Winter sun can be very low and very bright and can often cause real problems when driving. If you are struggling with this debilitating glare, it’s really important to choose the right pair of sunglasses. Make sure you get the right colour and depth of tint – polarised lenses can be really helpful. Also make sure the frame doesn’t obscure your vision.
And if you take part in winter sports such as skiing then choosing the right eyewear is vital.
Patrick & Menzies Partner and Dispensing Optician Dan Edwards, explained: “A much larger amount of ultra violet is reflected off snow than off concrete or grass for example. So, if you do take part in winter sports, we can help you select the right eyewear to protect your eyes.”
Find out more about choosing the right pair of sunglasses here.
Be dry eye aware
Dry Eye is a common problem during the winter months, though it can occur all year round, especially if there is an underlying condition.
Dan explained: “During the colder months people are likely to have the central heating on at home and the hot air blowers on in the car, both of which dry out the air. On top of that typically, we spend more time indoors during the winter, and possibly more time looking at electronic devices. All of these things have a knock-on effect for our eye health, potentially leading to Dry Eye symptoms.”
Depending on how severely you are suffering, the most common symptoms are uncomfortable eyes which can look red and feel sore.
Dan continued: “The best way to combat Dry Eye is to make the most of the tears your body can produce itself. Keep your eyelids clear and clean and use a hot compress to make sure the ducts and glands that secrete tears are clear and clean, too. If this doesn’t help you can consider using artificial tear drops which you can get from the optician or pharmacist.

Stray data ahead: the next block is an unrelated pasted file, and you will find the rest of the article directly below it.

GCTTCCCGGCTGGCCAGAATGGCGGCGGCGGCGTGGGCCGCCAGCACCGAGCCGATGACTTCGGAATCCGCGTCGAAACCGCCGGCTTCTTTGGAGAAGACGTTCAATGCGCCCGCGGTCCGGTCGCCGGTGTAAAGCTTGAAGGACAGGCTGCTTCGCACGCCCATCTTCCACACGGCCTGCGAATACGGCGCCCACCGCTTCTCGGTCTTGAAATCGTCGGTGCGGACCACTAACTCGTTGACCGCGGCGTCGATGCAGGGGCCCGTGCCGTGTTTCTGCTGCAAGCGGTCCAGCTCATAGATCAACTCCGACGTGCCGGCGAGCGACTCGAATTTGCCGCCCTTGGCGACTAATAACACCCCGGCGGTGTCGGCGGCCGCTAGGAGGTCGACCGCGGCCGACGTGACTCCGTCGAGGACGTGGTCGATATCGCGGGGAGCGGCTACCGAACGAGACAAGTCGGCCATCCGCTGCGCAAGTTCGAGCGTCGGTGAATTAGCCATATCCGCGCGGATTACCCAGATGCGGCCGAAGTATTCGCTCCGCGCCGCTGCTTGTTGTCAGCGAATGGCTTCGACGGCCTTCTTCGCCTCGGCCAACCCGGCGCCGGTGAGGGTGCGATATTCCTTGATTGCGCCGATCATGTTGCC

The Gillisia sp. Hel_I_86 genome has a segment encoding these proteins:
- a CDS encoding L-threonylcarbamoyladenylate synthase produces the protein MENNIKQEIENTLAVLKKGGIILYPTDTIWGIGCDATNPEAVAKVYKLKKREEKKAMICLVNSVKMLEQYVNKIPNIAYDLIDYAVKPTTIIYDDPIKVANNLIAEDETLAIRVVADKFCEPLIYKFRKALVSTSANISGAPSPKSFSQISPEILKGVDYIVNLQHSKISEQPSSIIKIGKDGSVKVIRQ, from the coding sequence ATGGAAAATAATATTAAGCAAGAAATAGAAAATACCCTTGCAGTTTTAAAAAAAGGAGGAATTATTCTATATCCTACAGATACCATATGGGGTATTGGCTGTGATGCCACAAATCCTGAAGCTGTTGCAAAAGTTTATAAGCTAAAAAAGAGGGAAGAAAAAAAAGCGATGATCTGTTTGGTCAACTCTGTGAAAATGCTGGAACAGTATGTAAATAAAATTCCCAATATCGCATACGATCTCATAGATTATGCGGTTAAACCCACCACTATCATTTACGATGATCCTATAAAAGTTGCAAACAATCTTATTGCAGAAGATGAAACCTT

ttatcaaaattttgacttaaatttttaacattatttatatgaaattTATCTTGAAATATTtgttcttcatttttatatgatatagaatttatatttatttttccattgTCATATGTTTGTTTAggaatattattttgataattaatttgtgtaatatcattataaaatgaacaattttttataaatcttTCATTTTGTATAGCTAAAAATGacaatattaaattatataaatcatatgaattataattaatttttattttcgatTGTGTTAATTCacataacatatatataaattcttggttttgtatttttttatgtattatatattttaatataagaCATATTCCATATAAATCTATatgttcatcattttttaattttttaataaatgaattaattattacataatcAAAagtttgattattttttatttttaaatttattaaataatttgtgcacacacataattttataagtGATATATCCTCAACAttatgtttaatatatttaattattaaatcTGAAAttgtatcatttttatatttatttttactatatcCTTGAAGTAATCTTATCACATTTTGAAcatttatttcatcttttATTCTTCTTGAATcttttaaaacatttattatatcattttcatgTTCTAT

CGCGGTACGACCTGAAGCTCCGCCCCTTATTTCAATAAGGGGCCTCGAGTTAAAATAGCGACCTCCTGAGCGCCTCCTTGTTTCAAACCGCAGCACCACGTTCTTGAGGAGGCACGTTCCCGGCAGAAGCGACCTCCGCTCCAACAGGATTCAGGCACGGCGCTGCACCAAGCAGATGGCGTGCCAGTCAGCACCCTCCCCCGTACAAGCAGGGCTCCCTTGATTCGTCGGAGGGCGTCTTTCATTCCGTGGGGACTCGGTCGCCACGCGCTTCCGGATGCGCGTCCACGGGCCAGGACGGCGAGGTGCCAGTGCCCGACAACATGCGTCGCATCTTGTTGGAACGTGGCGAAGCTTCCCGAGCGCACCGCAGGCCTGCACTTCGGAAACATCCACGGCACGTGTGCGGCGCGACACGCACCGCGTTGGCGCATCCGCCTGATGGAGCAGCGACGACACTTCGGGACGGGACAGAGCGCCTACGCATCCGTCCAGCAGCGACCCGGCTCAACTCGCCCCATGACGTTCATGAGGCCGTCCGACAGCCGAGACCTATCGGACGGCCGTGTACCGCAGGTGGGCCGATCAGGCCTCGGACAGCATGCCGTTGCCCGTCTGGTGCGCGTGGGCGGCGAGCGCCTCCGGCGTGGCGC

“If you are suffering from Dry Eye, please do give us a call so we can work out the best course of action. We can either arrange for you to see an optometrist or, if the symptoms are mild, then we can advise which products may help make your eyes feel more comfortable.”
Want to find out more about Dry Eye? Check out our Dry Eyes blog.
Take a screen break
With wintery weather leading to more time spent indoors there is a temptation to turn to electronic devices for entertainment.
If you do find yourself looking at a screen for a long period of time, make sure you take regular breaks. The suggested guidance is to make sure every 20 minutes you look at something at least 20 feet away for 20 seconds.
Dan added: “If you are finding it uncomfortable looking at the screen for long periods, and other problems such as any blur or dry eye have been addressed, then it can help to check the colour balance, brightness and contrast. A lot of people just put up with the factory settings when it comes to their screen, but altering the settings can make it more comfortable for your eyes, obviously so long as it suits what you are using the screen for. For example, changing the background colour so you aren’t typing black on white can reduce the contrast and really help.”
As with any time of the year, if you notice a change in your vision or are concerned about your eye health, please do get in touch to book an appointment, rather than wait for your next regular check-up.